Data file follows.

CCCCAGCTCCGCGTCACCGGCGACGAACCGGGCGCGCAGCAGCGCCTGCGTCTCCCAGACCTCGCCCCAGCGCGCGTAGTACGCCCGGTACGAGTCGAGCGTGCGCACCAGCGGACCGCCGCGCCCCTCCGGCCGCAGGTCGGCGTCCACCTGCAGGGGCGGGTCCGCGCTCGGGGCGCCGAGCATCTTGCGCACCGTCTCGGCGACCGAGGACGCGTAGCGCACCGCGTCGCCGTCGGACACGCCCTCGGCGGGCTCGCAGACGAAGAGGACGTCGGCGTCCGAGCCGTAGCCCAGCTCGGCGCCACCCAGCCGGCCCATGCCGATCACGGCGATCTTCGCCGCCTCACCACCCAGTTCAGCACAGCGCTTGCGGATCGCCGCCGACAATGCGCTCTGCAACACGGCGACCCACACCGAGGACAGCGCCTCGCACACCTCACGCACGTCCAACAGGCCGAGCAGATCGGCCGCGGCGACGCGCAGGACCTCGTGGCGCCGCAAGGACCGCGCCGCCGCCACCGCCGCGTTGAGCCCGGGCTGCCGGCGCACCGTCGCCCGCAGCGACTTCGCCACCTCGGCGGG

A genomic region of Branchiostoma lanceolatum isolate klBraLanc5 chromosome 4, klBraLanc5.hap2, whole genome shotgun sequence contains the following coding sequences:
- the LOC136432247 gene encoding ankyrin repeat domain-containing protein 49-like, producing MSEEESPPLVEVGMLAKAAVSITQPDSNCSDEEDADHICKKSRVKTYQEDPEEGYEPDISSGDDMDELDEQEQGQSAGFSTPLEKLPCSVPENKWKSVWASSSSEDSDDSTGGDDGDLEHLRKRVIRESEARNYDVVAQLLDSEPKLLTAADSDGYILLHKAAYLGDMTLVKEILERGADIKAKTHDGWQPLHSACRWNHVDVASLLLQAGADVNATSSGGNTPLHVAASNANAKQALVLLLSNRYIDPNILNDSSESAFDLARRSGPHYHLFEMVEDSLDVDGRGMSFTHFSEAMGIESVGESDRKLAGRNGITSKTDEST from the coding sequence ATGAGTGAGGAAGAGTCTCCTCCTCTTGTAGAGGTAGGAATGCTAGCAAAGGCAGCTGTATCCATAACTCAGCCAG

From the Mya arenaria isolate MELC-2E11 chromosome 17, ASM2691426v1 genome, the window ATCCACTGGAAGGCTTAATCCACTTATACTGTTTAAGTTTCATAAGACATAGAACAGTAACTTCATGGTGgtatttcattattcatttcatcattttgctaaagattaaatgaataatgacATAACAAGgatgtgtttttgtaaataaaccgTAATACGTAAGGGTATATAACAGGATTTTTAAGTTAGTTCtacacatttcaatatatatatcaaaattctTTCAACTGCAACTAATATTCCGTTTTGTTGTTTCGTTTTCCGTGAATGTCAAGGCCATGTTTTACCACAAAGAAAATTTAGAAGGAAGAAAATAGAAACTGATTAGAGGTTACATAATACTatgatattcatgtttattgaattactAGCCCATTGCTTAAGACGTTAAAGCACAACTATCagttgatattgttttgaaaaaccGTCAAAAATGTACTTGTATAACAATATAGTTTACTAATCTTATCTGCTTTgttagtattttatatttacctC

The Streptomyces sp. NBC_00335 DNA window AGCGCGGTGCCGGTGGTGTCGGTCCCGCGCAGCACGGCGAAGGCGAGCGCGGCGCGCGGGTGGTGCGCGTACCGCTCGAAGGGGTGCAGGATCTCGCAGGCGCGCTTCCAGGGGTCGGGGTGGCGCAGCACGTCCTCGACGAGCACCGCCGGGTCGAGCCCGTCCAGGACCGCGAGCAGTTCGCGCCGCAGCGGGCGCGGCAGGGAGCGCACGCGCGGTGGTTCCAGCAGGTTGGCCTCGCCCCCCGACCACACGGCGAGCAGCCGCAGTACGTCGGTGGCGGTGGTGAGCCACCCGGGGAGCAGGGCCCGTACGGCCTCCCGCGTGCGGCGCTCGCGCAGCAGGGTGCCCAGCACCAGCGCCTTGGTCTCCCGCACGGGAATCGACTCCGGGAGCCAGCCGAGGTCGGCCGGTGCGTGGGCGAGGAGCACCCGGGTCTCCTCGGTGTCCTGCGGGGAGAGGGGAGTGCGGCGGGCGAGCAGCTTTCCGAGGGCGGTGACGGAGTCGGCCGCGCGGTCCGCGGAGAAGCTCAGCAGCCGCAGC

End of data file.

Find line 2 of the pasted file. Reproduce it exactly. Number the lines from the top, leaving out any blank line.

A genomic region of Branchiostoma lanceolatum isolate klBraLanc5 chromosome 4, klBraLanc5.hap2, whole genome shotgun sequence contains the following coding sequences: